Last week, I finished reading American Born Chinese for my Diversity and Identity course. While the ending was very YA-ish, I enjoyed it immensely.
I’ve decided to set up the graphic novel as a whole, and will not spoil it for anyone who wants to read it.
Gene Luen Yang, who is himself Chinese-American, is well aware of the various forms of racism that Asian Americans face. In his graphic novel American Born Chinese, he approaches this broad topic unflinchingly. When his titular character, Jin, is eating lunch at recess one day, is mistaken for eating dog instead of actual dumplings:
Hmph. Stay away from my dog.
In addition to the multiple examples of individual and institutional racism that Jin Wang experiences, American Born Chinese deals with the consistent YA struggle of teens figuring out how to remain true to themselves. Jin, in this respect, must come to terms with just being himself. This is only made harder because of his dual identity as someone who is not only an American, but also someone who is Chinese as well.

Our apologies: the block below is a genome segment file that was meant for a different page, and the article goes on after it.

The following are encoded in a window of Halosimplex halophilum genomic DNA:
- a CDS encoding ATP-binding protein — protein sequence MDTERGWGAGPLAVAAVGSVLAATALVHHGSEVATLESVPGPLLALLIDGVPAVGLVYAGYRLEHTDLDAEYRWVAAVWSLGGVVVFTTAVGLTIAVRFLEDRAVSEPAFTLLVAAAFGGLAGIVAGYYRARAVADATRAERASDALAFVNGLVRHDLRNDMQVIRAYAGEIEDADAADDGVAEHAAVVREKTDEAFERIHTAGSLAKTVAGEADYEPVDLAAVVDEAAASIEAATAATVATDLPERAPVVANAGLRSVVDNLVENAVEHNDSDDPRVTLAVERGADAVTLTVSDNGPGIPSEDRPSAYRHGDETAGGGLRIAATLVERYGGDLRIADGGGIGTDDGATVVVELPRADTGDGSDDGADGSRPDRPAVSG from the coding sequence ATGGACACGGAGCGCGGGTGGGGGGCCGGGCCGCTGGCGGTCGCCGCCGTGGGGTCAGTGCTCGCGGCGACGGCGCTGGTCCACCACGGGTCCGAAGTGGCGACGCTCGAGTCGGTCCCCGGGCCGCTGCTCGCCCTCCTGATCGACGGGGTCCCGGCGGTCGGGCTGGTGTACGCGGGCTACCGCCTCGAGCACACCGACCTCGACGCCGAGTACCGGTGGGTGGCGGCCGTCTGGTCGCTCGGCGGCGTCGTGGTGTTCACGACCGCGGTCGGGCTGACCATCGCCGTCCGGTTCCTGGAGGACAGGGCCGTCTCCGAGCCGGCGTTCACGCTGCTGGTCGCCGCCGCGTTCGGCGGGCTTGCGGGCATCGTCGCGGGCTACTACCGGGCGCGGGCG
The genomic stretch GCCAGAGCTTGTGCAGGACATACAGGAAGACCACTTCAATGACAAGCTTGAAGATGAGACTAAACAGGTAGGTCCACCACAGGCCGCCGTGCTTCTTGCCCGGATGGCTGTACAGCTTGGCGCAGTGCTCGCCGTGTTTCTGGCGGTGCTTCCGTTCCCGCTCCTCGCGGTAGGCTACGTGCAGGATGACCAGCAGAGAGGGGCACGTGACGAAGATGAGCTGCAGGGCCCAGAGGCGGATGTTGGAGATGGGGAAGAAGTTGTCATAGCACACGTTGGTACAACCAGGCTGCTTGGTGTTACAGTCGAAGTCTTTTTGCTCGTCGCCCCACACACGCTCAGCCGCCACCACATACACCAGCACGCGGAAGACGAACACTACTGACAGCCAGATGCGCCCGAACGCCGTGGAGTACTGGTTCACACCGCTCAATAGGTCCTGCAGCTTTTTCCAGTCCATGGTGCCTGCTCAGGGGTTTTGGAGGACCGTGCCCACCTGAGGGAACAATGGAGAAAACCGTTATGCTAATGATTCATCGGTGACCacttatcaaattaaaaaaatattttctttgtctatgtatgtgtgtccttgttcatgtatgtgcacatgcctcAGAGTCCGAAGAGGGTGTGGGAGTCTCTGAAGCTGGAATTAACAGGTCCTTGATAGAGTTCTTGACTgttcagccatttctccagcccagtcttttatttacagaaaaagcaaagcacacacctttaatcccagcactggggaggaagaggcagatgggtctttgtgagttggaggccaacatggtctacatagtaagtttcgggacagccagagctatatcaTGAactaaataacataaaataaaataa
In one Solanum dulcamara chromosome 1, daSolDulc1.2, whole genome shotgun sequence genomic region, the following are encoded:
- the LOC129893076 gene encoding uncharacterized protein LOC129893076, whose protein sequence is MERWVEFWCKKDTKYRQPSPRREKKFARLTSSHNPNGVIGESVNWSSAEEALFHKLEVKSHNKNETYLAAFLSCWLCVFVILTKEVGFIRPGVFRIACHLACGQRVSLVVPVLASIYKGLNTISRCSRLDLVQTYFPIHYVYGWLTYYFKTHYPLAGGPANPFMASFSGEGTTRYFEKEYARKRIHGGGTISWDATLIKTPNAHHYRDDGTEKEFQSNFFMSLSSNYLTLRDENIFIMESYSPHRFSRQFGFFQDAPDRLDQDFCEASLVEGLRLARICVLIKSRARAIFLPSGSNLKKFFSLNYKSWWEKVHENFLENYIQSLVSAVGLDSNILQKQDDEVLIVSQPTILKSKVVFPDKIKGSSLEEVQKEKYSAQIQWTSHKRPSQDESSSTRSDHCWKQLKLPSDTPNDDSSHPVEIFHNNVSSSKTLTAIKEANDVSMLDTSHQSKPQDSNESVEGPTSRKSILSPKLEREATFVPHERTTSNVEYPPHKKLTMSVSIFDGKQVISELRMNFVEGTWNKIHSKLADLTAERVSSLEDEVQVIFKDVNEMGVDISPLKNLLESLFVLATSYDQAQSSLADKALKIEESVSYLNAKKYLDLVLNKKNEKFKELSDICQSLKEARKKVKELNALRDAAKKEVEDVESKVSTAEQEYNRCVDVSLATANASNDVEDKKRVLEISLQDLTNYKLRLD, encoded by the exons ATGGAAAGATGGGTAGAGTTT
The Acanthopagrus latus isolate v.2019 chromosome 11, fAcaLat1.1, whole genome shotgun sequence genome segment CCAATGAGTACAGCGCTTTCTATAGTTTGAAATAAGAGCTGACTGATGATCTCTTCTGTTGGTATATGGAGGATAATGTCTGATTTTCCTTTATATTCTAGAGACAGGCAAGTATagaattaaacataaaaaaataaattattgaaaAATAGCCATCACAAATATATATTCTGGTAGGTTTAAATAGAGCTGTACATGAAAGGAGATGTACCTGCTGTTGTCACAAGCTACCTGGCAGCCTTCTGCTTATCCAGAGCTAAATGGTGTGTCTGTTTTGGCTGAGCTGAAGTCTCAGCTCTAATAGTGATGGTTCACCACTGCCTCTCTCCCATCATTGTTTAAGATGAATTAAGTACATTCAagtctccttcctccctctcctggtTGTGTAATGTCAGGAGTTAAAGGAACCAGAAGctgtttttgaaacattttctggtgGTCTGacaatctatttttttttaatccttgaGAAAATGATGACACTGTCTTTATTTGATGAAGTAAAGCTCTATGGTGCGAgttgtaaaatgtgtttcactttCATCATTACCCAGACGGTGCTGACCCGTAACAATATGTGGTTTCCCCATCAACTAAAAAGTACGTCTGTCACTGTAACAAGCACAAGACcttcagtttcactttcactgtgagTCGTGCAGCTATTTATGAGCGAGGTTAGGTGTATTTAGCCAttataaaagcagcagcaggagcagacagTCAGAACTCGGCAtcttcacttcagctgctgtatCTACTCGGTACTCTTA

The Monkey King, who is a master of kung-fu, is discriminated against because he is a monkey. In heaven, the gods and goddess won’t accept him as a deity. Like Jin, the Monkey King is facing the struggle of just being okay with himself.
And then there’s Danny who is an American high-schooler. He feels embarrassed when his cousin Chin-Kee (the name makes me cringe) arrives to visit. Because of Chin-Kee, Danny starts to look different to his peers, including the girl he likes.
Each of these characters cannot help himself alone, but how can they possibly help each other? They’re going to have to find a way—if they want fix the disasters their lives have become.
Overall, this is a fantastic YA graphic novel. I highly recommend it!